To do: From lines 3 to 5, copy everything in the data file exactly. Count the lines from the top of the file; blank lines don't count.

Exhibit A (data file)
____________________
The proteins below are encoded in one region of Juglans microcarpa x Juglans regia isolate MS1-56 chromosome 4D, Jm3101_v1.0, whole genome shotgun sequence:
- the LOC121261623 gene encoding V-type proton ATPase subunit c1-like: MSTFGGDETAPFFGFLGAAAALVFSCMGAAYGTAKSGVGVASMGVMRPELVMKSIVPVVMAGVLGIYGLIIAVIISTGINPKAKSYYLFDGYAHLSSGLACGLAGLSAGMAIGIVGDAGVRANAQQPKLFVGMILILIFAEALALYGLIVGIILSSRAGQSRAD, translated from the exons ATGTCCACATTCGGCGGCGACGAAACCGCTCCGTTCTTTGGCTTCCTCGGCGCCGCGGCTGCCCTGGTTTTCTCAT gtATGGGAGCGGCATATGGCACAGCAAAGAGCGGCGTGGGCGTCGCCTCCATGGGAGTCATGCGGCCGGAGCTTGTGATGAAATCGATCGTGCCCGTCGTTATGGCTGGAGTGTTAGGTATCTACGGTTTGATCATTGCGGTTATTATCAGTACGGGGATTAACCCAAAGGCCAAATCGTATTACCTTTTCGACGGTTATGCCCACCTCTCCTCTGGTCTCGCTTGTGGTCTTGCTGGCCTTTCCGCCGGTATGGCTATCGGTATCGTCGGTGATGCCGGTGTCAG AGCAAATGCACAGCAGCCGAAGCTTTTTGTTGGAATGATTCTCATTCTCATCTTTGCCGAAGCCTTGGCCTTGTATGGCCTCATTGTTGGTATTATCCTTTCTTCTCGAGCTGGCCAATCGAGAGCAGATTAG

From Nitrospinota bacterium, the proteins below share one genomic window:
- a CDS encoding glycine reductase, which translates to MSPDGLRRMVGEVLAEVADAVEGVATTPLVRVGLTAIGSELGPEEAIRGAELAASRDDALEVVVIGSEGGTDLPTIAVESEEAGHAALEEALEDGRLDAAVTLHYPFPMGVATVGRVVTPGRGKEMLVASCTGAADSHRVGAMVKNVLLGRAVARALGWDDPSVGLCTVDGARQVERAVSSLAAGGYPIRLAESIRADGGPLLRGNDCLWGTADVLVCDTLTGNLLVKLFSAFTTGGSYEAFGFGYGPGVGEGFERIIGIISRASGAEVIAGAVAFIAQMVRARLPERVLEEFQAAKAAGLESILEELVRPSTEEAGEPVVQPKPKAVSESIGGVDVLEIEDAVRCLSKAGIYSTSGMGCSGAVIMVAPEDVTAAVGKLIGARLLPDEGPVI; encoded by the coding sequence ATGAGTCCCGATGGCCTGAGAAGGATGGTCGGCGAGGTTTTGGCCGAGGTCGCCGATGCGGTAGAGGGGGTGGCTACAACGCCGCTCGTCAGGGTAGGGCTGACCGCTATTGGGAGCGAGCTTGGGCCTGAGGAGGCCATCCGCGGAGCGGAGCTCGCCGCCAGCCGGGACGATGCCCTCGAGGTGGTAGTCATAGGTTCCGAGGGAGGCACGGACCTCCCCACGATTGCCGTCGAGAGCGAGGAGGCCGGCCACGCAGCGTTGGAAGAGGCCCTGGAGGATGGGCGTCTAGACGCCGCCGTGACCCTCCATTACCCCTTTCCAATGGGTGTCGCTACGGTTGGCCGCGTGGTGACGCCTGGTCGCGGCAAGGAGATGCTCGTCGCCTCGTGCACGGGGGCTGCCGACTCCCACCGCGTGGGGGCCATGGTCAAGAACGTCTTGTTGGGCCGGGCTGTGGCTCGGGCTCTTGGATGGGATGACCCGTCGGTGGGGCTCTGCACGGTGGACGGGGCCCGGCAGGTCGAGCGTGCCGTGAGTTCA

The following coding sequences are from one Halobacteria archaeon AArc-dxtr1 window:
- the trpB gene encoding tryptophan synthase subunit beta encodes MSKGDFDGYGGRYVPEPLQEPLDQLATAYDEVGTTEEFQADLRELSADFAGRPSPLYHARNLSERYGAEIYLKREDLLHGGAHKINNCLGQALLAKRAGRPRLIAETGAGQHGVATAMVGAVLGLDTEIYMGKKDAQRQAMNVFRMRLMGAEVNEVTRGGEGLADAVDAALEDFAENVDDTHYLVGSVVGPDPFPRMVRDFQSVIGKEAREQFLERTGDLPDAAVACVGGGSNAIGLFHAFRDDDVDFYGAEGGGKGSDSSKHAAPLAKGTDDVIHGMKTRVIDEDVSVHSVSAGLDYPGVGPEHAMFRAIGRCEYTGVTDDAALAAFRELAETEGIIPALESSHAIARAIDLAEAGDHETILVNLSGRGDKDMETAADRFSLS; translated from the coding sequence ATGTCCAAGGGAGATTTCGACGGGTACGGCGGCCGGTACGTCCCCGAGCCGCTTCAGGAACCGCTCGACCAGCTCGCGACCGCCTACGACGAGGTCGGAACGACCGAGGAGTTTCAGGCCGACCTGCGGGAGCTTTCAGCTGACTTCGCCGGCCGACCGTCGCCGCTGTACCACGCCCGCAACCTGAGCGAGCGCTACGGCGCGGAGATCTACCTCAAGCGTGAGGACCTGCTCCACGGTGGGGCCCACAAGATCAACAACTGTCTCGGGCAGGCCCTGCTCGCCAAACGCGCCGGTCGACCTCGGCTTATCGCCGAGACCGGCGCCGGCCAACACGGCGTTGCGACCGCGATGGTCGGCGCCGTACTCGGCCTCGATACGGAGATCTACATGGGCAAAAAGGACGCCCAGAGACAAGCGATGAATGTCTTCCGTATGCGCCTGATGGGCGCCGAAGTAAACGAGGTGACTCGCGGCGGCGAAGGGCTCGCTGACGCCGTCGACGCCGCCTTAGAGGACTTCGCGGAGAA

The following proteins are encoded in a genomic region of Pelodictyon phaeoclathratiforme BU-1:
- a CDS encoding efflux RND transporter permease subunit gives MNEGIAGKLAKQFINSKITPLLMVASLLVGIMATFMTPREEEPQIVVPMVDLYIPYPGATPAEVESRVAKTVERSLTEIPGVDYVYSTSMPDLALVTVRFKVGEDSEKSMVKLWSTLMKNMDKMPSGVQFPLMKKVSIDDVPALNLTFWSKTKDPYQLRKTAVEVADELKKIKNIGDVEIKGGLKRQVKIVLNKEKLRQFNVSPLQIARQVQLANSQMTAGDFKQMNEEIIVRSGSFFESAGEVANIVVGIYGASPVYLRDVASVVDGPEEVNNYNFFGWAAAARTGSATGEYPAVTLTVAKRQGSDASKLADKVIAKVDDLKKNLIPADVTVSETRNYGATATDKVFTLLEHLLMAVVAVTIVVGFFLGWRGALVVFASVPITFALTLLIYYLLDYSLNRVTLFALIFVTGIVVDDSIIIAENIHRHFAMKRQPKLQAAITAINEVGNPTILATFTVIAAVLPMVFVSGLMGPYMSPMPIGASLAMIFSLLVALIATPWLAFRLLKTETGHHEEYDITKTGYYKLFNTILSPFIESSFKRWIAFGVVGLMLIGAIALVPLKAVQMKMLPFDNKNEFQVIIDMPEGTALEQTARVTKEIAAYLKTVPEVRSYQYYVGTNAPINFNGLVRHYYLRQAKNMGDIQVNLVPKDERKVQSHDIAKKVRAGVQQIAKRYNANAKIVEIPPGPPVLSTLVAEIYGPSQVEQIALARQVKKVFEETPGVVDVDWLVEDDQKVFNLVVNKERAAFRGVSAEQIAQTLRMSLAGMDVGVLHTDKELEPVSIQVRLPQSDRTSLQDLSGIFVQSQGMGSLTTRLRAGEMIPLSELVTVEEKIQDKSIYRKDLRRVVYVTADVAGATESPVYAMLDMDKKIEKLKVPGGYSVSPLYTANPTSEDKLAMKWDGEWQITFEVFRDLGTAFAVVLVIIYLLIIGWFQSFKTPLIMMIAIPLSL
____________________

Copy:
From Nitrospinota bacterium, the proteins below share one genomic window:
- a CDS encoding glycine reductase, which translates to MSPDGLRRMVGEVLAEVADAVEGVATTPLVRVGLTAIGSELGPEEAIRGAELAASRDDALEVVVIGSEGGTDLPTIAVESEEAGHAALEEALEDGRLDAAVTLHYPFPMGVATVGRVVTPGRGKEMLVASCTGAADSHRVGAMVKNVLLGRAVARALGWDDPSVGLCTVDGARQVERAVSSLAAGGYPIRLAESIRADGGPLLRGNDCLWGTADVLVCDTLTGNLLVKLFSAFTTGGSYEAFGFGYGPGVGEGFERIIGIISRASGAEVIAGAVAFIAQMVRARLPERVLEEFQAAKAAGLESILEELVRPSTEEAGEPVVQPKPKAVSESIGGVDVLEIEDAVRCLSKAGIYSTSGMGCSGAVIMVAPEDVTAAVGKLIGARLLPDEGPVI; encoded by the coding sequence ATGAGTCCCGATGGCCTGAGAAGGATGGTCGGCGAGGTTTTGGCCGAGGTCGCCGATGCGGTAGAGGGGGTGGCTACAACGCCGCTCGTCAGGGTAGGGCTGACCGCTATTGGGAGCGAGCTTGGGCCTGAGGAGGCCATCCGCGGAGCGGAGCTCGCCGCCAGCCGGGACGATGCCCTCGAGGTGGTAGTCATAGGTTCCGAGGGAGGCACGGACCTCCCCACGATTGCCGTCGAGAGCGAGGAGGCCGGCCACGCAGCGTTGGAAGAGGCCCTGGAGGATGGGCGTCTAGACGCCGCCGTGACCCTCCATTACCCCTTTCCAATGGGTGTCGCTACGGTTGGCCGCGTGGTGACGCCTGGTCGCGGCAAGGAGATGCTCGTCGCCTCGTGCACGGGGGCTGCCGACTCCCACCGCGTGGGGGCCATGGTCAAGAACGTCTTGTTGGGCCGGGCTGTGGCTCGGGCTCTTGGATGGGATGACCCGTCGGTGGGGCTCTGCACGGTGGACGGGGCCCGGCAGGTCGAGCGTGCCGTGAGTTCA

The following coding sequences are from one Halobacteria archaeon AArc-dxtr1 window: